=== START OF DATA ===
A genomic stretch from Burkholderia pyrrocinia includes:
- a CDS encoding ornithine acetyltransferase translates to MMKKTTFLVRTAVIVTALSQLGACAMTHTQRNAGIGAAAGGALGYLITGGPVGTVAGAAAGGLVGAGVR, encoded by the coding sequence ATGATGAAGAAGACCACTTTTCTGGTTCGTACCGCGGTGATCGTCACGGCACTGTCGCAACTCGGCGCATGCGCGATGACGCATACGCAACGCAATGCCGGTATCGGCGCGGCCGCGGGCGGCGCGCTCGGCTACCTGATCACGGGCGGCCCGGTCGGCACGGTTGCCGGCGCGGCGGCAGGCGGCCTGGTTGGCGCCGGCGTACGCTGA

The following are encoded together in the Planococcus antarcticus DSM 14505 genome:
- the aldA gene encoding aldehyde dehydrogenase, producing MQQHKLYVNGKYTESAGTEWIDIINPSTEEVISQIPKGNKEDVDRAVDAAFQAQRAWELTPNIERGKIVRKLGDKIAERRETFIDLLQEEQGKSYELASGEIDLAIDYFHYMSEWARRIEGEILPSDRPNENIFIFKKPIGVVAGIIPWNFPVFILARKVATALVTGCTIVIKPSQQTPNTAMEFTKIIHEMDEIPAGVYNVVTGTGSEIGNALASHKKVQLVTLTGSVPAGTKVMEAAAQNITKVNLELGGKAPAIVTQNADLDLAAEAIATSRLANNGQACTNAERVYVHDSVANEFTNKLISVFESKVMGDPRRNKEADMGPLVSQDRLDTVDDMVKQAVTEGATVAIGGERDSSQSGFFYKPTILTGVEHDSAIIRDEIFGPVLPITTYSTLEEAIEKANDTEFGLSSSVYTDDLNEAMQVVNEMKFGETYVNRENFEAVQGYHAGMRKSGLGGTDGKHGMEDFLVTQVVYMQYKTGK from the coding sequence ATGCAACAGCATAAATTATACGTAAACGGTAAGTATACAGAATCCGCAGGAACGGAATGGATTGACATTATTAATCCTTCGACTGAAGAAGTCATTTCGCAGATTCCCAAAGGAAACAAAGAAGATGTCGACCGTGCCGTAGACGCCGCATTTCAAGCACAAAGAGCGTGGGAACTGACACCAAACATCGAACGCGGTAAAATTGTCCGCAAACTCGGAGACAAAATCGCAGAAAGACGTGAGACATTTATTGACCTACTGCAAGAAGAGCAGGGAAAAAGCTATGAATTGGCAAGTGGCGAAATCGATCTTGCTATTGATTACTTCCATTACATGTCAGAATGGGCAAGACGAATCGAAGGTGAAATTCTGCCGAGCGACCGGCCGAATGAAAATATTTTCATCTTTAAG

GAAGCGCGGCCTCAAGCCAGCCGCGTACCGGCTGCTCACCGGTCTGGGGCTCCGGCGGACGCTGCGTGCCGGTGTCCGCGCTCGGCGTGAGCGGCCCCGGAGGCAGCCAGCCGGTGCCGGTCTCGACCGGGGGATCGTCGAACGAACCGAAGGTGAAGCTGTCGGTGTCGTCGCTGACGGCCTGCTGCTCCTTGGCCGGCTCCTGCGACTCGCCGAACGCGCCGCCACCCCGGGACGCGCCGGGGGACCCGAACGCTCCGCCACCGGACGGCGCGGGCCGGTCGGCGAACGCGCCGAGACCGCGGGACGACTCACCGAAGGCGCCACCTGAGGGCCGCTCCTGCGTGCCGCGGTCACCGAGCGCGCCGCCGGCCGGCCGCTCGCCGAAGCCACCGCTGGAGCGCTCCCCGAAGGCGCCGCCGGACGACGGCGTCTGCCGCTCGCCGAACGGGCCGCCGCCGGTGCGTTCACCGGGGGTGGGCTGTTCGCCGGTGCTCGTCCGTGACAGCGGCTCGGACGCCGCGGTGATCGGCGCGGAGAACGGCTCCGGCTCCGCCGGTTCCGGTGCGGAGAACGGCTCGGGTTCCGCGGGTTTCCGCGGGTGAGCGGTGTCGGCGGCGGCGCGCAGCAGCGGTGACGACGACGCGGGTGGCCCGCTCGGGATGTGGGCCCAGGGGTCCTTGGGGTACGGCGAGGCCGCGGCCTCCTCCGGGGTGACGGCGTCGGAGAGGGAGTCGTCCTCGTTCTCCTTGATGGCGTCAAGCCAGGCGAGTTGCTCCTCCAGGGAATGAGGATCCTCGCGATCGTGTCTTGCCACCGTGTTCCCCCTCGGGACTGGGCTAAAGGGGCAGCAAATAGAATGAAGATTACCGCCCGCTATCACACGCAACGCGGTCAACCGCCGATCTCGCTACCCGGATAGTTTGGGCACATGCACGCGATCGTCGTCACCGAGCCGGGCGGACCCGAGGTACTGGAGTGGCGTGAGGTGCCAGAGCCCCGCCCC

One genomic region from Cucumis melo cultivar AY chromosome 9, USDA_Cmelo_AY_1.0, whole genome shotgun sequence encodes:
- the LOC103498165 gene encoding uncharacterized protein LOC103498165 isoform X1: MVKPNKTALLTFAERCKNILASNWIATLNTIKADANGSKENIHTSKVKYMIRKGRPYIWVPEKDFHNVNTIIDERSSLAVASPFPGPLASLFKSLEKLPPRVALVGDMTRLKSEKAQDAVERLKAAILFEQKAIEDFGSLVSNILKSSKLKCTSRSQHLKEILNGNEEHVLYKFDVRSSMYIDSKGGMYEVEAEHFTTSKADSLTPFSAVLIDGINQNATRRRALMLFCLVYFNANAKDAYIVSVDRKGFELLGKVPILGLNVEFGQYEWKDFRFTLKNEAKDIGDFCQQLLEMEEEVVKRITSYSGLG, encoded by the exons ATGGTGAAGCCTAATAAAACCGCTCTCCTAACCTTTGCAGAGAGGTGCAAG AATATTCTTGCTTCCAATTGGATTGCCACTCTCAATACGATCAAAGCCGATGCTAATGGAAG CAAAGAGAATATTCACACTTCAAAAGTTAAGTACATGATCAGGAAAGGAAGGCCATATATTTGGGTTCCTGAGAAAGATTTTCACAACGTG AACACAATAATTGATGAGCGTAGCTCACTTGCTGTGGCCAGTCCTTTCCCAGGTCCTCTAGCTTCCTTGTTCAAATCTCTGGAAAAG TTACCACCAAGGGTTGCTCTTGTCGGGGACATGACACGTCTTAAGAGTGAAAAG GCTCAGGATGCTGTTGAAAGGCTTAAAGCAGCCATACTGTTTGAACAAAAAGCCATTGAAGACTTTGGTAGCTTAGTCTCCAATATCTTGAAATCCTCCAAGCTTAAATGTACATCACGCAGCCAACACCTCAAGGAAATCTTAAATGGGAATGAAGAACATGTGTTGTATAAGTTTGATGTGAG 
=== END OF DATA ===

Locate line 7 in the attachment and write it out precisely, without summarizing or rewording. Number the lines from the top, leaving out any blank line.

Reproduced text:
- the LOC103498165 gene encoding uncharacterized protein LOC103498165 isoform X1: MVKPNKTALLTFAERCKNILASNWIATLNTIKADANGSKENIHTSKVKYMIRKGRPYIWVPEKDFHNVNTIIDERSSLAVASPFPGPLASLFKSLEKLPPRVALVGDMTRLKSEKAQDAVERLKAAILFEQKAIEDFGSLVSNILKSSKLKCTSRSQHLKEILNGNEEHVLYKFDVRSSMYIDSKGGMYEVEAEHFTTSKADSLTPFSAVLIDGINQNATRRRALMLFCLVYFNANAKDAYIVSVDRKGFELLGKVPILGLNVEFGQYEWKDFRFTLKNEAKDIGDFCQQLLEMEEEVVKRITSYSGLG, encoded by the exons ATGGTGAAGCCTAATAAAACCGCTCTCCTAACCTTTGCAGAGAGGTGCAAG AATATTCTTGCTTCCAATTGGATTGCCACTCTCAATACGATCAAAGCCGATGCTAATGGAAG CAAAGAGAATATTCACACTTCAAAAGTTAAGTACATGATCAGGAAAGGAAGGCCATATATTTGGGTTCCTGAGAAAGATTTTCACAACGTG AACACAATAATTGATGAGCGTAGCTCACTTGCTGTGGCCAGTCCTTTCCCAGGTCCTCTAGCTTCCTTGTTCAAATCTCTGGAAAAG TTACCACCAAGGGTTGCTCTTGTCGGGGACATGACACGTCTTAAGAGTGAAAAG GCTCAGGATGCTGTTGAAAGGCTTAAAGCAGCCATACTGTTTGAACAAAAAGCCATTGAAGACTTTGGTAGCTTAGTCTCCAATATCTTGAAATCCTCCAAGCTTAAATGTACATCACGCAGCCAACACCTCAAGGAAATCTTAAATGGGAATGAAGAACATGTGTTGTATAAGTTTGATGTGAG 